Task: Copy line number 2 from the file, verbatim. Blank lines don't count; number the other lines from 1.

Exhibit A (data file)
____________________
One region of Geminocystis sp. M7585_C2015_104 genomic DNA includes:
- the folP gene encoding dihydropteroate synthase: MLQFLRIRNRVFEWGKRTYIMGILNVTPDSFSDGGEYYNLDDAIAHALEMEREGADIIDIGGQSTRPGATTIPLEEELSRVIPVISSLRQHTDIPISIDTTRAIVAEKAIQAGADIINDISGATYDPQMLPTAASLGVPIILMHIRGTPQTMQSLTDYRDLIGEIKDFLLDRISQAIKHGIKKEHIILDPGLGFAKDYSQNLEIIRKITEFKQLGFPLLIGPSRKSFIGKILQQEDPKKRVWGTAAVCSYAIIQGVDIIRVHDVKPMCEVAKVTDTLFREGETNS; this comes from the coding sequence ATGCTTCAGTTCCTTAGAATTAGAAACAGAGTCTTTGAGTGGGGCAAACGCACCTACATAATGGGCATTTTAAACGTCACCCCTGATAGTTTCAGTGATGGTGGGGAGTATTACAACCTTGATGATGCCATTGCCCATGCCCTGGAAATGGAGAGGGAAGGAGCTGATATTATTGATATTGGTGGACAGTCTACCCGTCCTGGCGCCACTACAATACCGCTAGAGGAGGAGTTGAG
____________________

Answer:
- the folP gene encoding dihydropteroate synthase: MLQFLRIRNRVFEWGKRTYIMGILNVTPDSFSDGGEYYNLDDAIAHALEMEREGADIIDIGGQSTRPGATTIPLEEELSRVIPVISSLRQHTDIPISIDTTRAIVAEKAIQAGADIINDISGATYDPQMLPTAASLGVPIILMHIRGTPQTMQSLTDYRDLIGEIKDFLLDRISQAIKHGIKKEHIILDPGLGFAKDYSQNLEIIRKITEFKQLGFPLLIGPSRKSFIGKILQQEDPKKRVWGTAAVCSYAIIQGVDIIRVHDVKPMCEVAKVTDTLFREGETNS; this comes from the coding sequence ATGCTTCAGTTCCTTAGAATTAGAAACAGAGTCTTTGAGTGGGGCAAACGCACCTACATAATGGGCATTTTAAACGTCACCCCTGATAGTTTCAGTGATGGTGGGGAGTATTACAACCTTGATGATGCCATTGCCCATGCCCTGGAAATGGAGAGGGAAGGAGCTGATATTATTGATATTGGTGGACAGTCTACCCGTCCTGGCGCCACTACAATACCGCTAGAGGAGGAGTTGAG